OPL 245: UK authorities gave us nod to pay Etete $875m, says JP Morgan - Welcome to Uju Ayalogu's Blog

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Friday, 6 April 2018

OPL 245: UK authorities gave us nod to pay Etete $875m, says JP Morgan

OPL 245: UK authorities gave us nod to pay Etete $875m, says JP Morgan

JP Morgan Chase Bank says it got the approval of the UK top anti-money laundering agency to transfer $875 million to the Nigerian accounts of Dan Etete’s Malabu Oil in 2011.

Malabu had sold the lucrative but controversial oil block, OPL 245, to Shell and Eni for fee of $1.1 billion.

The international oil companies also paid $210 million “signature bonus” to the federal government.

Both payments were made by Shell and Eni to a federal government account at JP Morgan Chase, leading to suspicion that they did not want to be directly involved with Malabu because of corporate governance issues, particularly with Etete’s involvement.

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Etete, who had awarded the block to his front company when he was minister of petroleum in 1998, had been convicted for money laundering in 2007 in France in a separate case.

Campaigners said the oil companies used the federal government as “condom” in the Malabu deal.

TheCable previously reported how leaked documents showed Shell and Eni blackmailed Nigeria with an arbitration to underpay for the block.

‘GROSS NEGLIGENCE’

JP Morgan Chase’s payments to Etete’s Swiss and Lebanese accounts were initially blocked by a court order as a result of a dispute between Emeka Obi, the lawyer who brokered the deal, and Etete.

Mohammed Adoke, who was the attorney-general of Nigeria at the time, had given the legal advice that the amount not restrained by the British court could be disbursed by JP Morgan Chase.

Yerima Ngama, who was the minister of state for finance, then authorised the transfer of the “unrestrained” sums from the federal government account at the bank.

The Nigerian government has now filed a case of “negligence” against JP Morgan Chase in a UK high court over the payments.

But in court papers filed last week by JP Morgan Chase and published by Finance Uncovered,  the bank said it went ahead with the transfer after doing its due diligence.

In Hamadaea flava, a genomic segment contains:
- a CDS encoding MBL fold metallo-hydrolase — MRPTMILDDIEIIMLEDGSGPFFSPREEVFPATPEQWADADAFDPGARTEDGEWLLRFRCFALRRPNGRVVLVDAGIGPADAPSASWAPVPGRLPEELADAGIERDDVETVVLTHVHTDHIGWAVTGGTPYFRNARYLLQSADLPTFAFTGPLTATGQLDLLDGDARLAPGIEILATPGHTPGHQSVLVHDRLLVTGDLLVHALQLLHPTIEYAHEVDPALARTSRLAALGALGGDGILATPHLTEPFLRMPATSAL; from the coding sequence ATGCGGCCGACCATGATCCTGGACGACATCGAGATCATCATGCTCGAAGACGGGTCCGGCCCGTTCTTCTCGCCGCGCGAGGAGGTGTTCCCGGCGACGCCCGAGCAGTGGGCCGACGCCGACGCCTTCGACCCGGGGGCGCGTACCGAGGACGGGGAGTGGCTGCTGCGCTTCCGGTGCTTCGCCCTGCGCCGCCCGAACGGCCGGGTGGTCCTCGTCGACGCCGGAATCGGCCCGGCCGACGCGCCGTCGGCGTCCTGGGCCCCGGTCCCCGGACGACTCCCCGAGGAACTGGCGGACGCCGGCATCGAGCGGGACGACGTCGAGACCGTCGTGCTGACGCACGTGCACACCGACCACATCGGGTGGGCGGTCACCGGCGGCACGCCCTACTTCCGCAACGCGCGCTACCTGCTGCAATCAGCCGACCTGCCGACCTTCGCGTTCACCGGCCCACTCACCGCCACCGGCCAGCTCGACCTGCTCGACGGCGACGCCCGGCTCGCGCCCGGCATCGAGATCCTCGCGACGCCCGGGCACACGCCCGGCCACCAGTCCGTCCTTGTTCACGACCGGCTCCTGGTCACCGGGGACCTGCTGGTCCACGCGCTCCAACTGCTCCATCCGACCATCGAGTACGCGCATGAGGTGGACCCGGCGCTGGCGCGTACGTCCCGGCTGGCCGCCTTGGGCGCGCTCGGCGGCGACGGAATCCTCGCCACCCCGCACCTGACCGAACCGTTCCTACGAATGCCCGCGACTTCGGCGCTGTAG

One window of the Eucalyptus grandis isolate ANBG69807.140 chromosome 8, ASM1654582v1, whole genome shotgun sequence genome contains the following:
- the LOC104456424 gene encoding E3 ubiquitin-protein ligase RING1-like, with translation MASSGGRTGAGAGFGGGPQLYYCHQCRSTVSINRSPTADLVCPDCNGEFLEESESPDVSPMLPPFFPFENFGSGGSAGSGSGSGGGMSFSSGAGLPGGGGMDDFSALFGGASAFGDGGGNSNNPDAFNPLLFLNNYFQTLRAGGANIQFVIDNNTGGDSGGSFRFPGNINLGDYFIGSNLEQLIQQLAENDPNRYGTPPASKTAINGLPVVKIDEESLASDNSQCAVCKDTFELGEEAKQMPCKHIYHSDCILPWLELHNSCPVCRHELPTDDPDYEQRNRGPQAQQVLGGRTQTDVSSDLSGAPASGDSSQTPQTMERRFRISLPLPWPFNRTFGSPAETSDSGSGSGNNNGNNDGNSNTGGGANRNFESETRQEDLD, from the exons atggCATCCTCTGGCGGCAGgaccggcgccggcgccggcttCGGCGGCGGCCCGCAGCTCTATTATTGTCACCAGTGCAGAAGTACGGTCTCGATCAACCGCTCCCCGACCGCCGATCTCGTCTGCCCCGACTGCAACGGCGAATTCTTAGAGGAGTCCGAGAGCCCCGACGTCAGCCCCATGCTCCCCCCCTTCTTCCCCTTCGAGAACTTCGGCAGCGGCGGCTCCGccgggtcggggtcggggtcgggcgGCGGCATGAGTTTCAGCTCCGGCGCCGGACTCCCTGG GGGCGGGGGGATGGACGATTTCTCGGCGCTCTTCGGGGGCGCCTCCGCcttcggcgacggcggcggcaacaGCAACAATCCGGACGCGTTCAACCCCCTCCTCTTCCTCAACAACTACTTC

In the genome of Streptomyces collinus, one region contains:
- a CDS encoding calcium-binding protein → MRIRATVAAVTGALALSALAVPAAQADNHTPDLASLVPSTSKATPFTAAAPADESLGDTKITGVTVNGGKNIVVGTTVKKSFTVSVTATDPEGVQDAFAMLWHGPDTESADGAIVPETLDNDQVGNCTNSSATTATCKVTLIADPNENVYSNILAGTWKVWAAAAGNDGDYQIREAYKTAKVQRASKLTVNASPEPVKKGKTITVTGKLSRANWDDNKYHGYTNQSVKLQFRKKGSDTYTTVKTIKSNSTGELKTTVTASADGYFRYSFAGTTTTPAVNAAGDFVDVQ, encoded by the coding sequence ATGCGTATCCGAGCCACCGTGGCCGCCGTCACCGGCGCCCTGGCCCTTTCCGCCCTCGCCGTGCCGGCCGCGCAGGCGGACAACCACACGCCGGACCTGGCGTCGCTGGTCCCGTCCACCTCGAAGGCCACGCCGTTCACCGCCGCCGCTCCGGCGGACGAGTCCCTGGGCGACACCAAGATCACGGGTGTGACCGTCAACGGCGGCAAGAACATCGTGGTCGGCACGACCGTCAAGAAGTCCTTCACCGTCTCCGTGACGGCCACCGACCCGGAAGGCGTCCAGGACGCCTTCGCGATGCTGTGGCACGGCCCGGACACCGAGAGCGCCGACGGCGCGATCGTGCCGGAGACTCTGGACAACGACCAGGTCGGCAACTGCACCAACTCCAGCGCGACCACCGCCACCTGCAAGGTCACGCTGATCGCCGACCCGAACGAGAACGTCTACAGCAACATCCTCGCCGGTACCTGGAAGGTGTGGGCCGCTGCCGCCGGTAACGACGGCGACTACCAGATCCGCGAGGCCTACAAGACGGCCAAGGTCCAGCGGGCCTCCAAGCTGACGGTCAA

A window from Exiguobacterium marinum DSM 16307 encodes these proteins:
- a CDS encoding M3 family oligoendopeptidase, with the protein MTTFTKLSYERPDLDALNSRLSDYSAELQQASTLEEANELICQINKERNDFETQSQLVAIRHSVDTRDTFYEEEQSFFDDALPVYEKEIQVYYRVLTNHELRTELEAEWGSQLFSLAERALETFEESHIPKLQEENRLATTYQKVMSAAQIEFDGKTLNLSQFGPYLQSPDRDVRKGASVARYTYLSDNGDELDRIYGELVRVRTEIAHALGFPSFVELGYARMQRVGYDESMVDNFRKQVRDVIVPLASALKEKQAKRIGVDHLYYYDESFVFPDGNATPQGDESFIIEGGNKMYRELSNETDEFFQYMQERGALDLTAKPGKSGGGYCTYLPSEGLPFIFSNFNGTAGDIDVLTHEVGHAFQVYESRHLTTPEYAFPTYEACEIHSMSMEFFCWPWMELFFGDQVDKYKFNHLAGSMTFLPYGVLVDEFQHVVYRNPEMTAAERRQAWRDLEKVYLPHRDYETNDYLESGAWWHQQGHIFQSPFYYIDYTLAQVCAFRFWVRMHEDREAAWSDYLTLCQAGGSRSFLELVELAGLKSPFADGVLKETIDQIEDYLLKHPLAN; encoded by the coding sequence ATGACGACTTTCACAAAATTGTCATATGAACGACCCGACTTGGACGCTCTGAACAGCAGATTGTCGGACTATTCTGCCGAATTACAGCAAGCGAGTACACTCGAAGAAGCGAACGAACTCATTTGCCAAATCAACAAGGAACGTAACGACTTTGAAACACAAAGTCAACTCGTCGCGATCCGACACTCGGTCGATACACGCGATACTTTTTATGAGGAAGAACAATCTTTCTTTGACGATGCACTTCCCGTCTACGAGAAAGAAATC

‘REPEATED CONSENT’

The US bank claims it repeatedly sought consent from the UK top anti-money laundering agency, Serious Organised Crime Agency (SOCA), to make the payments.

It said it got the green light to go ahead with the transfer.

But campaigners argue that the bank should not have effected the transfers because Etete had a previous conviction for money laundering.

JP Morgan admits it knew it was paying to a company associated with Etete and also acknowledged knowing Etete was a convicted money launderer.

However, the bank says it “complied fully” with UK anti-money laundering laws by raising a series of Suspicious Activity Reports with SOCA for various requests to pay Etete’s company over two years.

JP Morgan Chase, in its court filing, said it was repeatedly given consent by SOCA.

But on one occasion, SOCA initially refused before reversing itself on a requested payment of $74 million in July 2013.

NIGERIAN BANKS

On two occasions, payments failed as banks in Switzerland and Lebanon declined as a result of the restraining order obtained by Obi, who said he was entitled to $215 million as his fee.

In August 2011, JP Morgan finally transferred at total of $801.4 million to Malabu accounts in two Nigerian banks.

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Barnaby Pace, an anti-corruption campaigner at Global Witness, which has spent years investigating the OPL245 deal, said the revelations in JP Morgan’s new court filing raise serious questions for the UK authorities.

He said: “If we want to stop corrupt deals happening in the future we need to address the systems that make them possible. There must be accountability for individuals and institutions that enable corruption in major financial centres like London.

“The failure of the UK’s anti-money laundering regime to prevent this billion dollar payment to a front company owned by a former minister and convicted money launderer is a real cause for concern.”

Finance Uncovered has also been at the forefront of investigations into the OPL 245 affair.

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